McGowan Government delays Yanchep rail extension

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The McGowan Government says the Yanchep rail extension will not be operational next year. Picture: Anita McInnes

THE Yanchep rail extension has been delayed by one year with the McGowan Government today saying it will now be operational in late 2023.

Yesterday Yanchep News Online reported Opposition Transport spokesman Shane Love had called for the McGowan Government to answer legitimate questions about whether the Yanchep rail extension was on budget and on time.

Today in his first Budget as Treasurer the Premier Mark McGowan said as well as the Yanchep rail extension being deferred one year the Joondalup Light Auto Workshop had also been deferred one year with completion now expected in mid‑2024.

They are just two out of 16 projects that have had their completion dates extended.

Mr Love said it was clear that works on the Yanchep rail extension were not running to schedule.

He said the Budget showed that actual expenditure last year was nearly $100 million less than expected indicating a dramatic slowdown.

“The project appears to be at least a year behind,’’ he said.

“I really don’t understand why the (Transport) Minister didn’t just admit this when she was questioned about it by me this week.

“Lengthy delays usually lead to increased costs so it is easy to see why the government is seeking to cut costs by dropping the Butler to Yanchep principal shared path.’’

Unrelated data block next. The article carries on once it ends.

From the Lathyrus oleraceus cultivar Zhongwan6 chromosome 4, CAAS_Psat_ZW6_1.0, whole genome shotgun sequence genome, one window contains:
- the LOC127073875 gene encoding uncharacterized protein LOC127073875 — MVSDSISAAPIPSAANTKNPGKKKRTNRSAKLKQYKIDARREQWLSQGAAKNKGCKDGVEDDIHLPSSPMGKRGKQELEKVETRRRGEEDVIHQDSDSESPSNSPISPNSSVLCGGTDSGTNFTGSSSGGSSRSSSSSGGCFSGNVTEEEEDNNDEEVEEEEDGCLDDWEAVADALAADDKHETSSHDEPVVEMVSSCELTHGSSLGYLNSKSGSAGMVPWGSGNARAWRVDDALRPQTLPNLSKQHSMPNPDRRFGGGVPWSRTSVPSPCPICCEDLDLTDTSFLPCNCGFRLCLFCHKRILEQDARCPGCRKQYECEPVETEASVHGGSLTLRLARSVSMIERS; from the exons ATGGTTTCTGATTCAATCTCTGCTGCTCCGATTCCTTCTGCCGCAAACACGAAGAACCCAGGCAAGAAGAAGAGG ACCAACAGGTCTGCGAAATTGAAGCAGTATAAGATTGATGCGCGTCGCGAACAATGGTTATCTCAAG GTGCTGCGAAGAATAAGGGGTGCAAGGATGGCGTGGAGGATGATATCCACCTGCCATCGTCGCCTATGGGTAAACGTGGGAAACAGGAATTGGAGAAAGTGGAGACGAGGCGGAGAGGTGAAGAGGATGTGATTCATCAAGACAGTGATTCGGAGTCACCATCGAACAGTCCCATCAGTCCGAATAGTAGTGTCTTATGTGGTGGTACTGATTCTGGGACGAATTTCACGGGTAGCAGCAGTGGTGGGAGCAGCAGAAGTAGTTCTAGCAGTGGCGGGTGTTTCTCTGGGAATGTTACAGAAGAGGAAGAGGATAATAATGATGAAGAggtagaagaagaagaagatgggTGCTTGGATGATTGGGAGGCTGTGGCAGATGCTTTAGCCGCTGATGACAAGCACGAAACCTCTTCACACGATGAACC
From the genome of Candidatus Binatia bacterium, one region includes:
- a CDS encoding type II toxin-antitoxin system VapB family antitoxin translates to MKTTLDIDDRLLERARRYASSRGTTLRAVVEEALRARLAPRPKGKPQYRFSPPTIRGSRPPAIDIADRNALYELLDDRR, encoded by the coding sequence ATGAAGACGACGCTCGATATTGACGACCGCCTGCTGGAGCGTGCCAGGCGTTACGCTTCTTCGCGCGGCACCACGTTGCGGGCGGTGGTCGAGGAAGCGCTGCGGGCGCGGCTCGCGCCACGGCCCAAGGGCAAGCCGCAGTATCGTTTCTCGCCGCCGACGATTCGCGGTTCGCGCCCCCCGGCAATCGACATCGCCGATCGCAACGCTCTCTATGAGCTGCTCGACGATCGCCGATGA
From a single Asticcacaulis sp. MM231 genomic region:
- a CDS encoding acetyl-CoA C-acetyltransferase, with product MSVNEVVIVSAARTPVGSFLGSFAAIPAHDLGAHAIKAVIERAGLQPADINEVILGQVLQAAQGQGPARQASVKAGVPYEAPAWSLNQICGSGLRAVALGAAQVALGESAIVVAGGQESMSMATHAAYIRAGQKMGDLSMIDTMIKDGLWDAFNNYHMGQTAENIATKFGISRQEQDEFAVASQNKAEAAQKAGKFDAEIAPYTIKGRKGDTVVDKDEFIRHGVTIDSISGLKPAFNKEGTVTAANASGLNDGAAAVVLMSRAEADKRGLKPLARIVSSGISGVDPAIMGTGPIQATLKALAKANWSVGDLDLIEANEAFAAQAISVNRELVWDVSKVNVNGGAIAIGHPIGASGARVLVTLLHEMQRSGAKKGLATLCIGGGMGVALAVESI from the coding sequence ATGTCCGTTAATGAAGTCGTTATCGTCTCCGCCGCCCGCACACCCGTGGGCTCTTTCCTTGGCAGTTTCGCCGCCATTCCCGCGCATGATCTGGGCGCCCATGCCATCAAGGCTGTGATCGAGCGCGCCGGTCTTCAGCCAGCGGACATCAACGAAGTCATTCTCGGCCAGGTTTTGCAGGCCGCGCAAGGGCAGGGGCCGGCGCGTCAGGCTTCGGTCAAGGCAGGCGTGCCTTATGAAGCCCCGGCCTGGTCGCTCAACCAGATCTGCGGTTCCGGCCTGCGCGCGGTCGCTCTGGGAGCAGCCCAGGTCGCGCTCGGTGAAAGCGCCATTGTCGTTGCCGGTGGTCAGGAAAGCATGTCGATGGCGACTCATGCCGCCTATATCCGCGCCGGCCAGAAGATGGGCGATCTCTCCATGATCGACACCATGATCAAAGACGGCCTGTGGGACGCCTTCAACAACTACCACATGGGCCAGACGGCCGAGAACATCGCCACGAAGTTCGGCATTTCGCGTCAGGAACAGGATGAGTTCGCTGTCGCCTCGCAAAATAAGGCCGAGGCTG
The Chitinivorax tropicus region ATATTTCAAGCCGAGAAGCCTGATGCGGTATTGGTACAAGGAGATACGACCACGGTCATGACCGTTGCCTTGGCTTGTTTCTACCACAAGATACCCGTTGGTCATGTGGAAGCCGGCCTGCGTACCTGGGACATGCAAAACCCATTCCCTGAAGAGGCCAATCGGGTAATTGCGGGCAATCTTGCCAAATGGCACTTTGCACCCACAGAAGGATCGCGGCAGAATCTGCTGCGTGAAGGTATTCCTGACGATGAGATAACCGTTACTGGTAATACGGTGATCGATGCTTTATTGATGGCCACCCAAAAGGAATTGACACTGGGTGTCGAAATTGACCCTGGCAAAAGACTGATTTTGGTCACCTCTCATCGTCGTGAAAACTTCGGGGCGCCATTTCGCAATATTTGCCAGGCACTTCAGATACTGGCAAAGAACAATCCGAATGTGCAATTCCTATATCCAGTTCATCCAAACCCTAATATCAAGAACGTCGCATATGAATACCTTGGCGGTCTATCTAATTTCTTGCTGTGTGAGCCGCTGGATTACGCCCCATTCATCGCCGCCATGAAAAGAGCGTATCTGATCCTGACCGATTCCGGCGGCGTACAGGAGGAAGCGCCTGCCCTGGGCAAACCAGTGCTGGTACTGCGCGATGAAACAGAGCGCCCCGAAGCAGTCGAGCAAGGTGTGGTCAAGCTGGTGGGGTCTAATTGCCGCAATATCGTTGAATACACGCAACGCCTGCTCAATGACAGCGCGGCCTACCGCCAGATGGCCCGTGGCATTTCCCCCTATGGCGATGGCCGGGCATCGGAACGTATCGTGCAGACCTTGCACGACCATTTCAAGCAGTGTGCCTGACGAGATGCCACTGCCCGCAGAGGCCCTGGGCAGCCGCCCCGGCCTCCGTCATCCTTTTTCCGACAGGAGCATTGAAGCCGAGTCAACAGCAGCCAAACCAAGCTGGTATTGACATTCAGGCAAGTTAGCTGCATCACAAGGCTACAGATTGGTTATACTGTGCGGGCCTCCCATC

Concerns about the Yanchep rail extension project surfaced after the City of Wanneroo’s August 31 agenda included an item, which flagged that deleting the 13.8km principal shared path along the rail line was just one measure the Yanchep rail extension contractor had been asked to investigate to reduce the cost of the overall project.

Yesterday in Parliament when Mr Love asked Transport Minister Rita Saffioti if the money saved by deleting the principal shared path alongside the Yanchep rail line would go back into consolidated revenue or be used to cover funding gaps in the project she did not answer the question directly but said The Nationals had always been opposed to Metronet.

In a Budget statement this afternoon Mr McGowan the 2021-22 State Budget had delivered a $30.7 billion infrastructure program over the next four years, designed to continue a pipeline of infrastructure work beyond the current boom.

But Mr McGowan said with record low unemployment and supply and equipment pressures, WA was experiencing an incredible demand across its construction and infrastructure sectors.

“To help ease pressure and extend WA’s economic boom, we’ve reviewed our infrastructure program in consultation with industry so it’s better tailored to our new economic conditions,’’ he said.

“Before Covid hit, we invested in a pipeline of work to create jobs and get our economy growing, and during the pandemic we’ve invested a further $9b through our jobs and recovery plan and Covid response to avoid economic devastation in WA.

“Back then, no-one thought we would be in the position we now find ourselves in.

“It makes sense that our infrastructure program complements, rather than competes with private sector activity – and that is what we have tried to achieve.

“Understandably project timeline adjustments will impact some people, but overall, it’s important we continue a strong pipeline of work over the longer term.’’

In April 2020 Ms Saffioti said due to Covid-19 there could be some specific delays for some Metronet projects, depending on the individual contract and where it was at in the stage of its delivery.

But in November last year Premier Mark McGowan said the Yanchep rail extension would be finished in 2021 and ready to transport passengers in 2022.

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